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Life during lockdown: Coping strategies used by preregistration nursing students during COVID-19

Journal Article


Abstract


  • Aim: To explore the coping strategies used by Australian preregistration nursing students during the COVID-19 pandemic ���lockdown��� period. Background: COVID-19 has had a significant impact on preregistration nursing students, both physically and psychologically. As campuses closed and online learning commenced, clinical placement access was reduced, with heightened concern about personal and family safety. As such, nursing students were forced to adopt coping strategies to manage their self and the environment. Design: A descriptive qualitative study. Methods: One hundred and fifty-five preregistration nursing students enrolled at a regional Australian university completed a self-administered online survey. Results: Overwhelmingly, student responses revealed that staying connected was the key coping strategy to ensure emotional and mental health wellbeing. Heightened vigilance in infection control measures was also evident, personally and for others. Routines, including exercise, facilitated physical and mental wellbeing. Overall, coping strategies identified by nursing students demonstrated applied resilience during the isolation period. Conclusions: Understanding the adaptive coping strategies used by nursing students can enable nurse academics to understand how to best provide support. This study emphasises the importance of recognising that not all students are able to adapt and ���cope��� without supports in place. Future studies should investigate the longer-term impact of COVID-19 within the broader preregistration nursing experience and how this might impact nursing students��� future careers.

Publication Date


  • 2022

Citation


  • Moxham, L., Fernandez, R., Lord, H., Halcomb, E., & Middleton, R. (2022). Life during lockdown: Coping strategies used by preregistration nursing students during COVID-19. Nurse Education in Practice, 63. doi:10.1016/j.nepr.2022.103388

Scopus Eid


  • 2-s2.0-85133905727

Volume


  • 63

Issue


Place Of Publication


Abstract


  • Aim: To explore the coping strategies used by Australian preregistration nursing students during the COVID-19 pandemic ���lockdown��� period. Background: COVID-19 has had a significant impact on preregistration nursing students, both physically and psychologically. As campuses closed and online learning commenced, clinical placement access was reduced, with heightened concern about personal and family safety. As such, nursing students were forced to adopt coping strategies to manage their self and the environment. Design: A descriptive qualitative study. Methods: One hundred and fifty-five preregistration nursing students enrolled at a regional Australian university completed a self-administered online survey. Results: Overwhelmingly, student responses revealed that staying connected was the key coping strategy to ensure emotional and mental health wellbeing. Heightened vigilance in infection control measures was also evident, personally and for others. Routines, including exercise, facilitated physical and mental wellbeing. Overall, coping strategies identified by nursing students demonstrated applied resilience during the isolation period. Conclusions: Understanding the adaptive coping strategies used by nursing students can enable nurse academics to understand how to best provide support. This study emphasises the importance of recognising that not all students are able to adapt and ���cope��� without supports in place. Future studies should investigate the longer-term impact of COVID-19 within the broader preregistration nursing experience and how this might impact nursing students��� future careers.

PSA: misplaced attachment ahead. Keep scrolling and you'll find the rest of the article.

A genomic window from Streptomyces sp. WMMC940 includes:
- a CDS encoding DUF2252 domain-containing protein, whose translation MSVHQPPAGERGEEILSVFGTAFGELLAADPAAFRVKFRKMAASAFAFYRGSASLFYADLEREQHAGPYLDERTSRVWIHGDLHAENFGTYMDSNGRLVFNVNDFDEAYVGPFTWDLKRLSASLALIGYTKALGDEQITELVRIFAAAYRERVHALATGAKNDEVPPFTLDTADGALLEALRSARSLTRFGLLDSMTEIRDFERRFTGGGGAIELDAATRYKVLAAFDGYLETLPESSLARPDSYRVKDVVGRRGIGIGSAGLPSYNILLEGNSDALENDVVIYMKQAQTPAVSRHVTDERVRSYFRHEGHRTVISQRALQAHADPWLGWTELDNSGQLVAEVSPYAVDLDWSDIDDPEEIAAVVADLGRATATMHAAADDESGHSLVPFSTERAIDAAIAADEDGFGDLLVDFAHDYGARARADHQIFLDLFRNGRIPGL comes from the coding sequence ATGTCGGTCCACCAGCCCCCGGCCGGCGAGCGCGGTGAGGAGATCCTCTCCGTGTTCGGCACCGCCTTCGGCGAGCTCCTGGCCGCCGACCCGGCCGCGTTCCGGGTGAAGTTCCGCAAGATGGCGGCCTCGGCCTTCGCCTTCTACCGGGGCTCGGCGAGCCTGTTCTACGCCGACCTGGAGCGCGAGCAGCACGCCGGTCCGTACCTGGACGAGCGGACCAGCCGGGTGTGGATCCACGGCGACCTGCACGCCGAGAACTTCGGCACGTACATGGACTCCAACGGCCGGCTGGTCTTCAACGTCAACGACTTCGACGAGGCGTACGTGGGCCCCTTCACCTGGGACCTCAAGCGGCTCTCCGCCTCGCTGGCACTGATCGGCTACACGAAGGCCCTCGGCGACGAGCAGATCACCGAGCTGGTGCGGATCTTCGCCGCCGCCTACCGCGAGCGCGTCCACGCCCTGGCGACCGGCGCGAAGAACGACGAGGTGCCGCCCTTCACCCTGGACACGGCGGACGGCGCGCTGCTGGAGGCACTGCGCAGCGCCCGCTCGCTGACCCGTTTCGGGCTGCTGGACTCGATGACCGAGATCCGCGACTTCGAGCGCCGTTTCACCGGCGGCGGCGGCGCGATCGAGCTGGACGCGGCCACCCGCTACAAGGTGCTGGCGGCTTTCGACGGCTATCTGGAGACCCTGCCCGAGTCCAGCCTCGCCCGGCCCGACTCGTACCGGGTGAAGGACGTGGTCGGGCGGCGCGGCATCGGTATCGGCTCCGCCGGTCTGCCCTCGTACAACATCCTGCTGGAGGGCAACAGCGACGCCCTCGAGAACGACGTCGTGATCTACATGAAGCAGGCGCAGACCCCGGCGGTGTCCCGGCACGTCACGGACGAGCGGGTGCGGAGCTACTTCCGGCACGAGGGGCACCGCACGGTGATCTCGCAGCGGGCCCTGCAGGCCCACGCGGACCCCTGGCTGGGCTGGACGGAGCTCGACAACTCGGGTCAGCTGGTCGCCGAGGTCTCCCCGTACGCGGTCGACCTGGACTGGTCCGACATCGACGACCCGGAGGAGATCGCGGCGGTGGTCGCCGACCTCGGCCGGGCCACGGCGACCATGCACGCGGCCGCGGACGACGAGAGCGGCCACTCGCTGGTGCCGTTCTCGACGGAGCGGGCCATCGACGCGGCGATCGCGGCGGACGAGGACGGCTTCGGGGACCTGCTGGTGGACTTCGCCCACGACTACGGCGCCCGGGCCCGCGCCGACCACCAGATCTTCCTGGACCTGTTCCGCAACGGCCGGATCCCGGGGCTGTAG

Publication Date


  • 2022

Citation


  • Moxham, L., Fernandez, R., Lord, H., Halcomb, E., & Middleton, R. (2022). Life during lockdown: Coping strategies used by preregistration nursing students during COVID-19. Nurse Education in Practice, 63. doi:10.1016/j.nepr.2022.103388

Scopus Eid


  • 2-s2.0-85133905727

Volume


  • 63

Issue


Place Of Publication